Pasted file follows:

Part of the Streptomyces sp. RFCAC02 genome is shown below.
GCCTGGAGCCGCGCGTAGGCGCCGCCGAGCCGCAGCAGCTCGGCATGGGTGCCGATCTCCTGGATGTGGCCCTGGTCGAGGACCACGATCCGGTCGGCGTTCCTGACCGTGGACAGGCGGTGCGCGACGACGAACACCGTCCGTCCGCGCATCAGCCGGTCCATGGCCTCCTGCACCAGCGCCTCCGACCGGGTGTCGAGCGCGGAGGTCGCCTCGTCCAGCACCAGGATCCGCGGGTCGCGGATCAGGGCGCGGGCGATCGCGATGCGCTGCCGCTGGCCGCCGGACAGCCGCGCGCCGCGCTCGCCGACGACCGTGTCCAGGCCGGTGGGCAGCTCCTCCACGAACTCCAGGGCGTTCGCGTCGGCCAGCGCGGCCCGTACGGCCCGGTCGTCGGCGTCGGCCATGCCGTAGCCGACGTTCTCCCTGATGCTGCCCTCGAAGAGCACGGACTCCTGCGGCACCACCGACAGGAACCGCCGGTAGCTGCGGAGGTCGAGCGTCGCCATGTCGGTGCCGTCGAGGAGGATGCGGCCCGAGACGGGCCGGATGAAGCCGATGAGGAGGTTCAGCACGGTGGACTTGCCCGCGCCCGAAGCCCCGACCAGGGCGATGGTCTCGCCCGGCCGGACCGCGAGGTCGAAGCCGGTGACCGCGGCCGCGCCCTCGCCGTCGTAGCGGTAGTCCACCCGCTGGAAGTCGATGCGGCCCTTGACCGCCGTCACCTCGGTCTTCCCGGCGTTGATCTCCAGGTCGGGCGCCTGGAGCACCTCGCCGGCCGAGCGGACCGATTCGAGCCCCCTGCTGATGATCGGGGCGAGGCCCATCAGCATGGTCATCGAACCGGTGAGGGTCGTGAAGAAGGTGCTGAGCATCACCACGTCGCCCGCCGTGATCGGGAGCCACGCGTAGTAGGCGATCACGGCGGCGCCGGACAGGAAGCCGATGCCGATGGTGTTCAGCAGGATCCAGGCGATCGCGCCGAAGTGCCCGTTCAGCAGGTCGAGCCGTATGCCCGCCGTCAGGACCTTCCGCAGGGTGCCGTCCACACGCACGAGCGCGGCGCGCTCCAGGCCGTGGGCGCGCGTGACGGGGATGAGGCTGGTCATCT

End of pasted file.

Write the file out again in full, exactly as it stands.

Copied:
Part of the Streptomyces sp. RFCAC02 genome is shown below.
GCCTGGAGCCGCGCGTAGGCGCCGCCGAGCCGCAGCAGCTCGGCATGGGTGCCGATCTCCTGGATGTGGCCCTGGTCGAGGACCACGATCCGGTCGGCGTTCCTGACCGTGGACAGGCGGTGCGCGACGACGAACACCGTCCGTCCGCGCATCAGCCGGTCCATGGCCTCCTGCACCAGCGCCTCCGACCGGGTGTCGAGCGCGGAGGTCGCCTCGTCCAGCACCAGGATCCGCGGGTCGCGGATCAGGGCGCGGGCGATCGCGATGCGCTGCCGCTGGCCGCCGGACAGCCGCGCGCCGCGCTCGCCGACGACCGTGTCCAGGCCGGTGGGCAGCTCCTCCACGAACTCCAGGGCGTTCGCGTCGGCCAGCGCGGCCCGTACGGCCCGGTCGTCGGCGTCGGCCATGCCGTAGCCGACGTTCTCCCTGATGCTGCCCTCGAAGAGCACGGACTCCTGCGGCACCACCGACAGGAACCGCCGGTAGCTGCGGAGGTCGAGCGTCGCCATGTCGGTGCCGTCGAGGAGGATGCGGCCCGAGACGGGCCGGATGAAGCCGATGAGGAGGTTCAGCACGGTGGACTTGCCCGCGCCCGAAGCCCCGACCAGGGCGATGGTCTCGCCCGGCCGGACCGCGAGGTCGAAGCCGGTGACCGCGGCCGCGCCCTCGCCGTCGTAGCGGTAGTCCACCCGCTGGAAGTCGATGCGGCCCTTGACCGCCGTCACCTCGGTCTTCCCGGCGTTGATCTCCAGGTCGGGCGCCTGGAGCACCTCGCCGGCCGAGCGGACCGATTCGAGCCCCCTGCTGATGATCGGGGCGAGGCCCATCAGCATGGTCATCGAACCGGTGAGGGTCGTGAAGAAGGTGCTGAGCATCACCACGTCGCCCGCCGTGATCGGGAGCCACGCGTAGTAGGCGATCACGGCGGCGCCGGACAGGAAGCCGATGCCGATGGTGTTCAGCAGGATCCAGGCGATCGCGCCGAAGTGCCCGTTCAGCAGGTCGAGCCGTATGCCCGCCGTCAGGACCTTCCGCAGGGTGCCGTCCACACGCACGAGCGCGGCGCGCTCCAGGCCGTGGGCGCGCGTGACGGGGATGAGGCTGGTCATCT